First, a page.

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30 September 2020
In recent decades, the relationship between music, emotions, health and well-being has become a hot topic. Scientific research and new neuro-imaging technologies have provided extraordinary new insights into how music affects our brains and bodies, and researchers in fields ranging from psychology and music therapy to history and sociology have turned their attention to the question of how music relates to mind, body, feelings and health, generating a wealth of insights as well as new challenges. Yet this work is often divided by discipline and methodology, resulting in parallel, yet separate discourses.

In this context, The Routledge Companion to Music, Mind and Well-being seeks to foster truly interdisciplinary approaches to key questions about the nature of musical experience and to demonstrate the importance of the conceptual and ideological frameworks underlying research in this field. Incorporating perspectives from musicology, history, psychology, neuroscience, music education, philosophy, sociology, linguistics and music therapy, this volume opens the way for a generative dialogue across both scientific and humanistic scholarship.

The Companion is divided into two sections. The chapters in the first, historical section consider the varied ways in which music, the emotions, well-being and their interactions have been understood in the past, from Antiquity to the twentieth century, shedding light on the intellectual origins of debates that continue today. The chapters in the second, contemporary section offer a variety of current scientific perspectives on these topics and engage wider philosophical problems. The Companion ends with chapters that explore the practical application of music in healthcare, education and welfare, drawing on work on music as a social and ecological phenomenon.

Contextualising contemporary scientific research on music within the history of ideas, this volume provides a unique overview of what it means to study music in relation to the mind and well-being.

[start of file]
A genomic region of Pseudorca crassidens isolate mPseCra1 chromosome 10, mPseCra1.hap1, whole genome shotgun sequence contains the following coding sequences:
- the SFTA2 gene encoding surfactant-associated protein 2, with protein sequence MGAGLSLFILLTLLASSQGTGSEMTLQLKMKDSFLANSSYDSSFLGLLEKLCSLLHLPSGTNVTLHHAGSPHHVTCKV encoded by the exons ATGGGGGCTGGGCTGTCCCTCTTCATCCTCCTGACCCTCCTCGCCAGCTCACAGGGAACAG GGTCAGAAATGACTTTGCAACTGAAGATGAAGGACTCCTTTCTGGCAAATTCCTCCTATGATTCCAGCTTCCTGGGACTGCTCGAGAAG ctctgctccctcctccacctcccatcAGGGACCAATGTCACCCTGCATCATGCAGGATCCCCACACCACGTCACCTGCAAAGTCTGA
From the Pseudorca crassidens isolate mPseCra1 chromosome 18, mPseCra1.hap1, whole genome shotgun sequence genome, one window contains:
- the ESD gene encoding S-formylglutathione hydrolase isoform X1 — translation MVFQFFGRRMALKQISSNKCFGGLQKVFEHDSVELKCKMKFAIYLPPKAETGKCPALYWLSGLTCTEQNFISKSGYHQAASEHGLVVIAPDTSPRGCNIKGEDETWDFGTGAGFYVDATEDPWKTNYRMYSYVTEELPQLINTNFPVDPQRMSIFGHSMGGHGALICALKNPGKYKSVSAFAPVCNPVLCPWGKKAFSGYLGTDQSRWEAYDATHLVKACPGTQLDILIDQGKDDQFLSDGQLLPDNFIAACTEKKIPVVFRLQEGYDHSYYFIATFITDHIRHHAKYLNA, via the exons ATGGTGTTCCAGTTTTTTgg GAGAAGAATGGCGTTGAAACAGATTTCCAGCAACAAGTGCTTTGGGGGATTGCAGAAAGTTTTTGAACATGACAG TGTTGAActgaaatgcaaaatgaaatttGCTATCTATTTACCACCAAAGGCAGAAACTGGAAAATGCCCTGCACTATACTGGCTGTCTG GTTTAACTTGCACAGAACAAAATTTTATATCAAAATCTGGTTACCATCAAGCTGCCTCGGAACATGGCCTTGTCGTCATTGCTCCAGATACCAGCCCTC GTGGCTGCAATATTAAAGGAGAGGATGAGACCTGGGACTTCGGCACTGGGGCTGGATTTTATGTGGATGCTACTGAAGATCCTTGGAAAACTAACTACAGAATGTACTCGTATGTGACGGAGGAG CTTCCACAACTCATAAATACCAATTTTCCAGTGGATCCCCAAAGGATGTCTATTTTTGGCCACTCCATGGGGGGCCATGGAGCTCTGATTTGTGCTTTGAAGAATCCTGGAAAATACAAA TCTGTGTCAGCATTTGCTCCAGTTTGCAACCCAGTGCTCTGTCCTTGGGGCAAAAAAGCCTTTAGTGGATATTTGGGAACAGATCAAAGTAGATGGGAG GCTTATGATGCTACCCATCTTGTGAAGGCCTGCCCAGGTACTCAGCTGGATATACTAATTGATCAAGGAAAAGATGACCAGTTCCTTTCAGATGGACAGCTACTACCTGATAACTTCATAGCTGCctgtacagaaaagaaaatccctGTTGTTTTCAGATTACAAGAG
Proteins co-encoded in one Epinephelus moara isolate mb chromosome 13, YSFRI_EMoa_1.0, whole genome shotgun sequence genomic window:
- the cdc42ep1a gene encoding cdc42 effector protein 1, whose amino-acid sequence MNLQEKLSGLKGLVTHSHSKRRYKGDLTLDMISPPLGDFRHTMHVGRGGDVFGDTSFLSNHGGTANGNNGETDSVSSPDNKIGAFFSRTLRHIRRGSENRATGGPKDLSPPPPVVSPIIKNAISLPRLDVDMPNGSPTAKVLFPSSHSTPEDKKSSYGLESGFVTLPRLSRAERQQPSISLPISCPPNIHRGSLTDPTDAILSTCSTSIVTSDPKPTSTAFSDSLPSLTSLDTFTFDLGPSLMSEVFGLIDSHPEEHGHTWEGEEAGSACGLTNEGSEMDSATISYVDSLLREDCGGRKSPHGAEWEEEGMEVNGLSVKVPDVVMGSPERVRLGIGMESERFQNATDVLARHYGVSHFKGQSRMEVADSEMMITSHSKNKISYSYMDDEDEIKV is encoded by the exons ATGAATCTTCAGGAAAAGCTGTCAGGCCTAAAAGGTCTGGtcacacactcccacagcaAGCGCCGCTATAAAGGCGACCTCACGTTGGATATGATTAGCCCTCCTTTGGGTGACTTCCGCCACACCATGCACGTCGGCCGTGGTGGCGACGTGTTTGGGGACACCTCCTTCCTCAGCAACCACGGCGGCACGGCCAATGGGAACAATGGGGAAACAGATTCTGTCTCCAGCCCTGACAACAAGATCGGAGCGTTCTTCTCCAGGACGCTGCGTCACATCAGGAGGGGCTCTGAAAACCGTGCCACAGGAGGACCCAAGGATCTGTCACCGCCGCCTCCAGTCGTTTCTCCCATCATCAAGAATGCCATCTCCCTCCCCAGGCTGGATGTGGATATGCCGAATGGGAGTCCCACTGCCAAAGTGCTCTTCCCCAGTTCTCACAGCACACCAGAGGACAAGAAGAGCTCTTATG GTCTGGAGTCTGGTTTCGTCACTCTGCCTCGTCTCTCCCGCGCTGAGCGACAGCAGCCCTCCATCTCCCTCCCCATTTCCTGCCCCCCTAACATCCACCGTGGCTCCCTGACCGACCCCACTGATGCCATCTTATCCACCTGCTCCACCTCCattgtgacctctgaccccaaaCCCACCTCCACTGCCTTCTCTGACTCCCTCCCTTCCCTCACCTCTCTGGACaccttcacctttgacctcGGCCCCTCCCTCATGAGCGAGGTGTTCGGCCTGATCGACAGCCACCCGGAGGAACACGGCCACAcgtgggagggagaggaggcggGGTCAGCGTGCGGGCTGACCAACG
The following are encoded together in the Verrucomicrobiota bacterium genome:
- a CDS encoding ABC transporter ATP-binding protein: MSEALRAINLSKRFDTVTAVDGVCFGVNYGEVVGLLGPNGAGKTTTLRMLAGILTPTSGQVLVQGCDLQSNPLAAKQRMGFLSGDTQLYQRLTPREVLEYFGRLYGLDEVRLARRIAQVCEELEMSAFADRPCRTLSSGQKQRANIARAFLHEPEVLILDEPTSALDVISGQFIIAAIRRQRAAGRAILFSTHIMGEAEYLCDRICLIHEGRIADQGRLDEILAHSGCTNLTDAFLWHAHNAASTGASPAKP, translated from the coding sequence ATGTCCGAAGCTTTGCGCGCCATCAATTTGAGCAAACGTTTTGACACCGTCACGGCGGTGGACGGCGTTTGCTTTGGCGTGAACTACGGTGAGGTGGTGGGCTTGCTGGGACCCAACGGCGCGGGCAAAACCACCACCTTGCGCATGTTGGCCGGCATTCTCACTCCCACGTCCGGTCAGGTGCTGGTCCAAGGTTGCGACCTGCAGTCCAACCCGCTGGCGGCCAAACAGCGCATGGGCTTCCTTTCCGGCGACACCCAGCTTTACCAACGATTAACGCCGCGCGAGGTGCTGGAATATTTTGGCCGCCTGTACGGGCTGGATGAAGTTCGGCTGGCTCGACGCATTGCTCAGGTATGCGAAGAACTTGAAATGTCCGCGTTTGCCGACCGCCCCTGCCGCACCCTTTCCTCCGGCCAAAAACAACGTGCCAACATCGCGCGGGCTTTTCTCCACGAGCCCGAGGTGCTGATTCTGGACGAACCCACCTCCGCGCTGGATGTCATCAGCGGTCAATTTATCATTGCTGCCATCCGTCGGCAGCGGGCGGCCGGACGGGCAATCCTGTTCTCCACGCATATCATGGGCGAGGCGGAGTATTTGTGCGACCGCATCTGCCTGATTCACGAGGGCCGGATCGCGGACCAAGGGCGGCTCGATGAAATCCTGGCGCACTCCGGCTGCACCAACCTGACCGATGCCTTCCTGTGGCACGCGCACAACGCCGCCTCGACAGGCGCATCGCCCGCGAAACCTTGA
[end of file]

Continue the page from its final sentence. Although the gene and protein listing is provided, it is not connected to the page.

Edited by:   Penelope Gouk (University of Manchester UK), James Kennaway (University of Roehampton, UK), Jacomien Prins (Ca'Foscari University of Venice, Italy), Wiebke Thormahlen (Royal College of Music, London, UK)
Imprint:   Routledge
Country of Publication:   United Kingdom
Dimensions:   Height: 254mm,  Width: 178mm, 
Weight:   644g
ISBN:   9780367659677
ISBN 10:   0367659670
Pages:   348
Publication Date:   30 September 2020
Audience:   College/higher education ,  Further / Higher Education
Format:   Paperback
Publisher's Status:   Active

Penelope Gouk is Honorary Research Fellow at the University of Manchester, UK, where she lectured until her retirement. Throughout her career the dominant theme of her research has been the intellectual history of music in early modern science and medicine. Most recently she has been investigating changing explanations for music's emotional effects, especially in Britain. Her publications include Music, Science and Natural Magic in Seventeenth-Century England (1999) and edited volumes Musical Healing in Cultural Contexts (2000) and, with Helen Hills Representing Emotions: New Connections in the Histories of Art, Music and Medicine (2005). James Kennaway is Senior Research Fellow at the University of Roehampton in London, UK. He has written extensively on the history of medicine and music, notably in his 2012 monograph Bad Vibrations: The History of the Idea of Music as a Cause of Disease. Jacomien Prins is Assistant Professor/Researcher at the Ca'Foscari University of Venice, Italy. She has worked extensively on the interaction between music theory and philosophy in the Renaissance. Her work includes Echoes of an Invisible World: Marsilio Ficino and Francesco Patrizi on Cosmic Order and Music Theory (2014), Sing Aloud Harmonious Spheres: Renaissance Conceptions of Cosmic Harmony (2017), and an edition and translation of Marsilio Ficino's commentary on Plato's Timaeus (Harvard University Press, the I Tatti Renaissance Library series (ITRL)). Wiebke Thormahlen is Area Leader in History at the Royal College of Music in London, UK. Her research focuses on the formulation of music as a language of emotions and its particular role in educational theories and policies since the eighteenth century. Recently awarded a three-year collaborative research grant from the Arts and Humanities Research Council (Music, Home and Heritage: Sounding the Domestic in Georgian Britain) she explores the interaction of the domestic with the public in musical arrangements, in devotional music and in the relationship between music as domestic social activity and amateur choral societies in Britain.

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